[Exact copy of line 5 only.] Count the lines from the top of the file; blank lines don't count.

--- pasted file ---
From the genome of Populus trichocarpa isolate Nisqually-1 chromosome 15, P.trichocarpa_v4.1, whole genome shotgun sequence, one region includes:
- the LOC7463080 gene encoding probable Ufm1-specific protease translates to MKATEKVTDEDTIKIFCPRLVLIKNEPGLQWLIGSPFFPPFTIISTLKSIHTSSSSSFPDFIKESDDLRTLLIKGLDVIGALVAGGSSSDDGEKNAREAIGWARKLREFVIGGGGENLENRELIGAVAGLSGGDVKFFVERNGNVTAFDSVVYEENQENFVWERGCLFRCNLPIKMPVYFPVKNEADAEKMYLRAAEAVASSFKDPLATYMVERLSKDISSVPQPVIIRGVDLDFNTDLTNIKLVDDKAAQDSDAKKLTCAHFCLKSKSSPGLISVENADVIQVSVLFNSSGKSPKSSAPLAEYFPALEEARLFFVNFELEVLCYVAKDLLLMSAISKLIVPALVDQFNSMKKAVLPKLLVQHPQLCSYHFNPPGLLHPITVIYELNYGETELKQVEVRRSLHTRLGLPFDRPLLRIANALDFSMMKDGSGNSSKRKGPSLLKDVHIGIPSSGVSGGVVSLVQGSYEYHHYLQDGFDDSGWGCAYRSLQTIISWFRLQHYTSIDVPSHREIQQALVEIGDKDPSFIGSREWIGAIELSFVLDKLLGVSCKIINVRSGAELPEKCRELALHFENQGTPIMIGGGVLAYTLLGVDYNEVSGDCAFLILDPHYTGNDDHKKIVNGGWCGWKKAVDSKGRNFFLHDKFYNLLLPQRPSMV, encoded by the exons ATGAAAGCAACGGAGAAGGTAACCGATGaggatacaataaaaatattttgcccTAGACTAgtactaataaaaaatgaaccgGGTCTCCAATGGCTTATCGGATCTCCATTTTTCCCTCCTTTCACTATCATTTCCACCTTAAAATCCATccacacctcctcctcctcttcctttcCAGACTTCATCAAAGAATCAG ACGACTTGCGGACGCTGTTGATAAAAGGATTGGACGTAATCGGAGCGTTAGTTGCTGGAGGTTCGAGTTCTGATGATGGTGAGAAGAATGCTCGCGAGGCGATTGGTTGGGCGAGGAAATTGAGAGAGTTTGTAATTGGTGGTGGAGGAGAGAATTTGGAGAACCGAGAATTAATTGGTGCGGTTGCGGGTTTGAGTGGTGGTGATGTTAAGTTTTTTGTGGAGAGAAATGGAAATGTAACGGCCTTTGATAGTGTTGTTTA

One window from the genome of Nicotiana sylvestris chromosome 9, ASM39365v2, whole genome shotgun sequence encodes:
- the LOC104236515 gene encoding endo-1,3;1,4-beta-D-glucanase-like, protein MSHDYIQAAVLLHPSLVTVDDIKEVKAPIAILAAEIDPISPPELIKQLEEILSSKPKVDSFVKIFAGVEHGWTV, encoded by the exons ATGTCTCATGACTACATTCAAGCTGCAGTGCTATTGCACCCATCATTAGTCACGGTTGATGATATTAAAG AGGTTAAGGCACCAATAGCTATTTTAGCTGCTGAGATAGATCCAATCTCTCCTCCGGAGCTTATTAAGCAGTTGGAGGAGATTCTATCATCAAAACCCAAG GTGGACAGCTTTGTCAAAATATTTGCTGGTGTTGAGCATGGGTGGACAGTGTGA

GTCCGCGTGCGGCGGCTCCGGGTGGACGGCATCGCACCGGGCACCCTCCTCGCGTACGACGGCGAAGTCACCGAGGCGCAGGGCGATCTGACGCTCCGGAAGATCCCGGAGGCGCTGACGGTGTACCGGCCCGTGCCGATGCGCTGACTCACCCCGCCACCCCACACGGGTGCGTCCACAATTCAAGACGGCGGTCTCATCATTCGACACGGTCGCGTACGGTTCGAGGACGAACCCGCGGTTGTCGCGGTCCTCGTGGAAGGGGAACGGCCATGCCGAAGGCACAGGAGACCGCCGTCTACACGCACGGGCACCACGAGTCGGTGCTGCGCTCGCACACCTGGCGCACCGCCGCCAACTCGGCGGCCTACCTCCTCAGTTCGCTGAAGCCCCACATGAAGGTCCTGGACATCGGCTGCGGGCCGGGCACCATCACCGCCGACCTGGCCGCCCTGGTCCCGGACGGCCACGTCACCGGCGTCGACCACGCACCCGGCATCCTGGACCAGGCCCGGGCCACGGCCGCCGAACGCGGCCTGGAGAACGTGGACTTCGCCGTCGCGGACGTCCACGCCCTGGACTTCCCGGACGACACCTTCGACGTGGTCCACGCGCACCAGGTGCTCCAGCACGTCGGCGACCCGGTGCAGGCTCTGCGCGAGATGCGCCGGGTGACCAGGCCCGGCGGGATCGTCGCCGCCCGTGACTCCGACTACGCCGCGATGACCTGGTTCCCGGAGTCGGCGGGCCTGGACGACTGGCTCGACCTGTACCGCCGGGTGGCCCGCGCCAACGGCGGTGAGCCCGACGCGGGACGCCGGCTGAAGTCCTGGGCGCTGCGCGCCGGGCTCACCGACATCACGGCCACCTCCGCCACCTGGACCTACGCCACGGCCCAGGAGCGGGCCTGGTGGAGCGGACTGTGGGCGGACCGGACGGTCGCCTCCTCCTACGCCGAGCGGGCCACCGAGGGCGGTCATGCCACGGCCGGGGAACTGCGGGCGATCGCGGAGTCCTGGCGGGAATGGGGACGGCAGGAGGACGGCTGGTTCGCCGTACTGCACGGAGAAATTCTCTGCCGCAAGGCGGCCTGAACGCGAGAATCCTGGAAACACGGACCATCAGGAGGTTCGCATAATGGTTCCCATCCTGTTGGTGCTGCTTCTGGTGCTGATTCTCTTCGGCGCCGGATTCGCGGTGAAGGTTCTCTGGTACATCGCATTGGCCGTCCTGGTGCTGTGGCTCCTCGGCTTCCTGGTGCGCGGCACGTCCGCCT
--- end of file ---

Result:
GTCCGCGTGCGGCGGCTCCGGGTGGACGGCATCGCACCGGGCACCCTCCTCGCGTACGACGGCGAAGTCACCGAGGCGCAGGGCGATCTGACGCTCCGGAAGATCCCGGAGGCGCTGACGGTGTACCGGCCCGTGCCGATGCGCTGACTCACCCCGCCACCCCACACGGGTGCGTCCACAATTCAAGACGGCGGTCTCATCATTCGACACGGTCGCGTACGGTTCGAGGACGAACCCGCGGTTGTCGCGGTCCTCGTGGAAGGGGAACGGCCATGCCGAAGGCACAGGAGACCGCCGTCTACACGCACGGGCACCACGAGTCGGTGCTGCGCTCGCACACCTGGCGCACCGCCGCCAACTCGGCGGCCTACCTCCTCAGTTCGCTGAAGCCCCACATGAAGGTCCTGGACATCGGCTGCGGGCCGGGCACCATCACCGCCGACCTGGCCGCCCTGGTCCCGGACGGCCACGTCACCGGCGTCGACCACGCACCCGGCATCCTGGACCAGGCCCGGGCCACGGCCGCCGAACGCGGCCTGGAGAACGTGGACTTCGCCGTCGCGGACGTCCACGCCCTGGACTTCCCGGACGACACCTTCGACGTGGTCCACGCGCACCAGGTGCTCCAGCACGTCGGCGACCCGGTGCAGGCTCTGCGCGAGATGCGCCGGGTGACCAGGCCCGGCGGGATCGTCGCCGCCCGTGACTCCGACTACGCCGCGATGACCTGGTTCCCGGAGTCGGCGGGCCTGGACGACTGGCTCGACCTGTACCGCCGGGTGGCCCGCGCCAACGGCGGTGAGCCCGACGCGGGACGCCGGCTGAAGTCCTGGGCGCTGCGCGCCGGGCTCACCGACATCACGGCCACCTCCGCCACCTGGACCTACGCCACGGCCCAGGAGCGGGCCTGGTGGAGCGGACTGTGGGCGGACCGGACGGTCGCCTCCTCCTACGCCGAGCGGGCCACCGAGGGCGGTCATGCCACGGCCGGGGAACTGCGGGCGATCGCGGAGTCCTGGCGGGAATGGGGACGGCAGGAGGACGGCTGGTTCGCCGTACTGCACGGAGAAATTCTCTGCCGCAAGGCGGCCTGAACGCGAGAATCCTGGAAACACGGACCATCAGGAGGTTCGCATAATGGTTCCCATCCTGTTGGTGCTGCTTCTGGTGCTGATTCTCTTCGGCGCCGGATTCGCGGTGAAGGTTCTCTGGTACATCGCATTGGCCGTCCTGGTGCTGTGGCTCCTCGGCTTCCTGGTGCGCGGCACGTCCGCCT